This vision of an emergent-yet-still-unknowable novel form is often pitted against any person who expresses any doubts about typical crypto narratives. It casts them as unimaginative, bound by convention, and ‘stuck in the old system’. But it is also true that someone who calls a spade a golden sword is likely to label someone who calls a spade a spade unimaginative.
In the tweet above, Troy complains that his favoured crypto-token is seen as ‘incoherent’, but crypto-tokens, like spades, are very coherent. What is incoherent is the golden sword brigade. And if there is one concept that the golden sword brigade really does not want to know about, it is countertrade, because it breaks the illusion of the apparent simultaneity of the investor persona and the money-holder persona. It does this by showing that an investor can use their investment for exchange, without that investment being money. I already did one whole piece on countertrade, but let’s go through it from a different angle.
Learning to see countertrade
Imagine an investor holding a share in a company, and that the share has a market price of $100. They can exit their investment by selling it to someone else for that amount. We can summarise it like this:
$100 dollars goes to the investor that is exiting
Share goes to the new investor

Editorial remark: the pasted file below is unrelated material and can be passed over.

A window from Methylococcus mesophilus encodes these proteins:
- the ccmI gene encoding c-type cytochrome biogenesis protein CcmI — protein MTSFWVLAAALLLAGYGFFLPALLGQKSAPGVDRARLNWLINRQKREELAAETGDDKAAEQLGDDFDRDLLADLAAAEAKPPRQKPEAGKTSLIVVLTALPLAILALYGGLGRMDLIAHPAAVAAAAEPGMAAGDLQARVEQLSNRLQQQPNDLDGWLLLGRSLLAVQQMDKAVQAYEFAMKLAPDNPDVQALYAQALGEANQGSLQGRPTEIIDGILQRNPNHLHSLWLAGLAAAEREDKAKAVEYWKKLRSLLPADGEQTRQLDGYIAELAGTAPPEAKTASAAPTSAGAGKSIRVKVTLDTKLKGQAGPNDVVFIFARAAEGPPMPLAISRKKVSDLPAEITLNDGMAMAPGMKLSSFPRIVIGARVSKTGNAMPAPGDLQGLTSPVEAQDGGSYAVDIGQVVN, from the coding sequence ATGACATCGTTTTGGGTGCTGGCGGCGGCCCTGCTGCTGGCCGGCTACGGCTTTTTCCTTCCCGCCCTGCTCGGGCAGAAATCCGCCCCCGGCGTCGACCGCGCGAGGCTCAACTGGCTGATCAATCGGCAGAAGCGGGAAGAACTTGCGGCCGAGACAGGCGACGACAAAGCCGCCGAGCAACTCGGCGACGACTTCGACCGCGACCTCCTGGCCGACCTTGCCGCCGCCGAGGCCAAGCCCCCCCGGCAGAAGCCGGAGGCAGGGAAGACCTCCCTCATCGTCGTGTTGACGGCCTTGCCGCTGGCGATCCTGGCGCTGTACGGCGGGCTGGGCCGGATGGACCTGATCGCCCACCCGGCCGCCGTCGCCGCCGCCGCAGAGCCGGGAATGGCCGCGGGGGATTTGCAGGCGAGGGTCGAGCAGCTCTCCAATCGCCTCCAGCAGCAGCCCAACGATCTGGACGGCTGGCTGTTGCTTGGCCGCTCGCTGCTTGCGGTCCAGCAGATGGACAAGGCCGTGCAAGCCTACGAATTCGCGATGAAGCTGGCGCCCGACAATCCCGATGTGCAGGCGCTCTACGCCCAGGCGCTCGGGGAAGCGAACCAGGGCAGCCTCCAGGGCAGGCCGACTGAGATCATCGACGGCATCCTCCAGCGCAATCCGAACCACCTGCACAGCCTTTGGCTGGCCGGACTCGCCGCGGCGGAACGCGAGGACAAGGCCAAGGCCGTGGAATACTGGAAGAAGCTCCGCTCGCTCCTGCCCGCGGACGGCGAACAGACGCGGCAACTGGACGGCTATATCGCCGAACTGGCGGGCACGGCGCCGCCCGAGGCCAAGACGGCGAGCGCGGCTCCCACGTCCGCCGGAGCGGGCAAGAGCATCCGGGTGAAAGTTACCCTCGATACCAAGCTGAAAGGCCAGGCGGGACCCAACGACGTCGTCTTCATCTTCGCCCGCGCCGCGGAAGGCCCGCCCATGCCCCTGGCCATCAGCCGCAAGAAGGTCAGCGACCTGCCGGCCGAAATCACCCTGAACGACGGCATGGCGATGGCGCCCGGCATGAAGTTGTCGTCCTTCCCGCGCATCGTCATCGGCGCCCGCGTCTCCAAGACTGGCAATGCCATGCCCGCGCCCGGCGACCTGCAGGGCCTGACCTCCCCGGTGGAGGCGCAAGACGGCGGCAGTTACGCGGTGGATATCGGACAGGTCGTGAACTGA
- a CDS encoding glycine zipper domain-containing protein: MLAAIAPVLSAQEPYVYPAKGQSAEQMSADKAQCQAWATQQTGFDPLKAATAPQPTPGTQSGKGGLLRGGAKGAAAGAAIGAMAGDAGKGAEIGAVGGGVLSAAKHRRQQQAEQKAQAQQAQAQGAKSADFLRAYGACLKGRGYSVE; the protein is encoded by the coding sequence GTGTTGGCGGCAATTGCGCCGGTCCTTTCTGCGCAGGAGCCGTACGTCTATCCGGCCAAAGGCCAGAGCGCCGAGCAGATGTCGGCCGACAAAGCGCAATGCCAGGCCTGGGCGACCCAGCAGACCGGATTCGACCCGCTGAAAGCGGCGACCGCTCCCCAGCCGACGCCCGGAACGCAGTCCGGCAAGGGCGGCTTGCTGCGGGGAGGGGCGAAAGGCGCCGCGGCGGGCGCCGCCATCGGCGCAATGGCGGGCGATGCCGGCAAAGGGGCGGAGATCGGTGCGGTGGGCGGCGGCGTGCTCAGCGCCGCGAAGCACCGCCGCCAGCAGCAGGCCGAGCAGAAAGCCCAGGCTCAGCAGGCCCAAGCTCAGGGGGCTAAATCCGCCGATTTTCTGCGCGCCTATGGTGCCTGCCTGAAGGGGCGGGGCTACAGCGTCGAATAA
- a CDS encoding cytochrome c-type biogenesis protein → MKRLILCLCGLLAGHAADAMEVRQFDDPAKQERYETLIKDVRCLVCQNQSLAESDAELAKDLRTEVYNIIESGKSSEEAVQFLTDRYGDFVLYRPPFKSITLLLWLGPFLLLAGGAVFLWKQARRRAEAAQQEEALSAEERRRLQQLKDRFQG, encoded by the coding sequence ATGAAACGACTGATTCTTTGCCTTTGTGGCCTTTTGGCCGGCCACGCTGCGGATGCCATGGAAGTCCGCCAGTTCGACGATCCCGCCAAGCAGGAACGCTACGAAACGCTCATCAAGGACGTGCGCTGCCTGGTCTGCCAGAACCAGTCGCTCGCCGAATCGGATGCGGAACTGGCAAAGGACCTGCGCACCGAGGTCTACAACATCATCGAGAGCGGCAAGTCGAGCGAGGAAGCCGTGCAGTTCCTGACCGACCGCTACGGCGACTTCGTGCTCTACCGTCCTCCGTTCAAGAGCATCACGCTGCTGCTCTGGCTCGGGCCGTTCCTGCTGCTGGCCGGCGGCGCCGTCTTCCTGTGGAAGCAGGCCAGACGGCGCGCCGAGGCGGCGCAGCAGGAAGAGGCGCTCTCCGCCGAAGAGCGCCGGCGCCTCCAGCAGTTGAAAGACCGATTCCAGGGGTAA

There is, however, another – unusual – way for them to exit: they could swap their share for something of equivalent price. Imagine their friend has a jacket that costs $100, and that they desire it. Rather than offering their friend money, the investor could offer a $100 share as compensation. If the friend agrees, a share will go one way, while a jacket will go the other way. It looks like this:
Jacket (costing $100) to the investor that is exiting
Share (costing $100) to the friend
This is an act of countertrade. Two non-monetary objects have been exchanged with each other, but only by using their monetary price ($100) to decide upon the exchange ratio. Countertrade is the act of abbreviating two offsetting monetary transactions into one seemingly non-monetary ‘barter’. To see this, consider the alternative scenario to the scene above:
The exiting investor could have sold their share for $100
And then given the $100 to their friend to buy the jacket
And then let their friend use the $100 to buy a share
They could have done that three-part process, but it is far simpler for them to collapse the three parts into one by just handing over the share for the jacket.
Swapping vs. buying
Normally we are easily able to recognise countertrade, and it turns up in our language in words like swap. In this scenario above, the investor is not going to say ‘I am buying a jacket with my share’. They will say ‘I swapped my share for a jacket’. They intuitively steer away from monetary language because they recognise that neither object used in the exchange was money, and that the money was rather a hidden force in the background.
Much of the category-bending and cognitive dissonance found in the crypto world results from the inability (or refusal) to recognise that this same phenomenon is occurring with crypto-tokens. If I take a crypto-token with a price of $100 and swap it for a jacket that costs $100, it is exactly the same process as I described above. What I should say is ‘I swapped a $100 crypto-token for a $100 jacket’. Implicitly, I am selling my token for $100, using the $100 to buy the jacket from my friend, and then letting my friend use the $100 to buy a token.